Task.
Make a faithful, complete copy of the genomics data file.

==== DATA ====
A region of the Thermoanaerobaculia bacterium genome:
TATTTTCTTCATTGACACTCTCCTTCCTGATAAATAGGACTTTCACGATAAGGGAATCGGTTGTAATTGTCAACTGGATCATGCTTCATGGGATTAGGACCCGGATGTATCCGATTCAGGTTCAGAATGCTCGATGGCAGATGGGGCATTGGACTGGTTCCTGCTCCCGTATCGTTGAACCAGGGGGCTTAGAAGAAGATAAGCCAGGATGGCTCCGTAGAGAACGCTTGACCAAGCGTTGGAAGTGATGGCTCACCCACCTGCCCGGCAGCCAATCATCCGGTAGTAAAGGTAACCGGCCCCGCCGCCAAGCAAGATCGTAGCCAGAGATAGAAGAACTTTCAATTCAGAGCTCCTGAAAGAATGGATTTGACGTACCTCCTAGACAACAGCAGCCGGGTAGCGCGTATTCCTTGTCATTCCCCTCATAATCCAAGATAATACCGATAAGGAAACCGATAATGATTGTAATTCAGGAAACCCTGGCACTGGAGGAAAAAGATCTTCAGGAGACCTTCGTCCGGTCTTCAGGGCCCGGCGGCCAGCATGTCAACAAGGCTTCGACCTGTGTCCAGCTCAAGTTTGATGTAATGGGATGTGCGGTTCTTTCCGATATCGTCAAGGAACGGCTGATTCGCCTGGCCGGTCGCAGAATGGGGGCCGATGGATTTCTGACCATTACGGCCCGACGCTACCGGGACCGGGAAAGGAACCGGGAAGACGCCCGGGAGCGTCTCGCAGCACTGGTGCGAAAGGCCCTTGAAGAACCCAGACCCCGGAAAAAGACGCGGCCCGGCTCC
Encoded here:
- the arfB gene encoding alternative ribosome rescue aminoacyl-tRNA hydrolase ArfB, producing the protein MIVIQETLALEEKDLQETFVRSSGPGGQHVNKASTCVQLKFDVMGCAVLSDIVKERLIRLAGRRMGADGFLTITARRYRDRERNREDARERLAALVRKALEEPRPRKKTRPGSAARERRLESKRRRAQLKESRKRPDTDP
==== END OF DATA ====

A region of the Thermoanaerobaculia bacterium genome:
TATTTTCTTCATTGACACTCTCCTTCCTGATAAATAGGACTTTCACGATAAGGGAATCGGTTGTAATTGTCAACTGGATCATGCTTCATGGGATTAGGACCCGGATGTATCCGATTCAGGTTCAGAATGCTCGATGGCAGATGGGGCATTGGACTGGTTCCTGCTCCCGTATCGTTGAACCAGGGGGCTTAGAAGAAGATAAGCCAGGATGGCTCCGTAGAGAACGCTTGACCAAGCGTTGGAAGTGATGGCTCACCCACCTGCCCGGCAGCCAATCATCCGGTAGTAAAGGTAACCGGCCCCGCCGCCAAGCAAGATCGTAGCCAGAGATAGAAGAACTTTCAATTCAGAGCTCCTGAAAGAATGGATTTGACGTACCTCCTAGACAACAGCAGCCGGGTAGCGCGTATTCCTTGTCATTCCCCTCATAATCCAAGATAATACCGATAAGGAAACCGATAATGATTGTAATTCAGGAAACCCTGGCACTGGAGGAAAAAGATCTTCAGGAGACCTTCGTCCGGTCTTCAGGGCCCGGCGGCCAGCATGTCAACAAGGCTTCGACCTGTGTCCAGCTCAAGTTTGATGTAATGGGATGTGCGGTTCTTTCCGATATCGTCAAGGAACGGCTGATTCGCCTGGCCGGTCGCAGAATGGGGGCCGATGGATTTCTGACCATTACGGCCCGACGCTACCGGGACCGGGAAAGGAACCGGGAAGACGCCCGGGAGCGTCTCGCAGCACTGGTGCGAAAGGCCCTTGAAGAACCCAGACCCCGGAAAAAGACGCGGCCCGGCTCC
Encoded here:
- the arfB gene encoding alternative ribosome rescue aminoacyl-tRNA hydrolase ArfB, producing the protein MIVIQETLALEEKDLQETFVRSSGPGGQHVNKASTCVQLKFDVMGCAVLSDIVKERLIRLAGRRMGADGFLTITARRYRDRERNREDARERLAALVRKALEEPRPRKKTRPGSAARERRLESKRRRAQLKESRKRPDTDP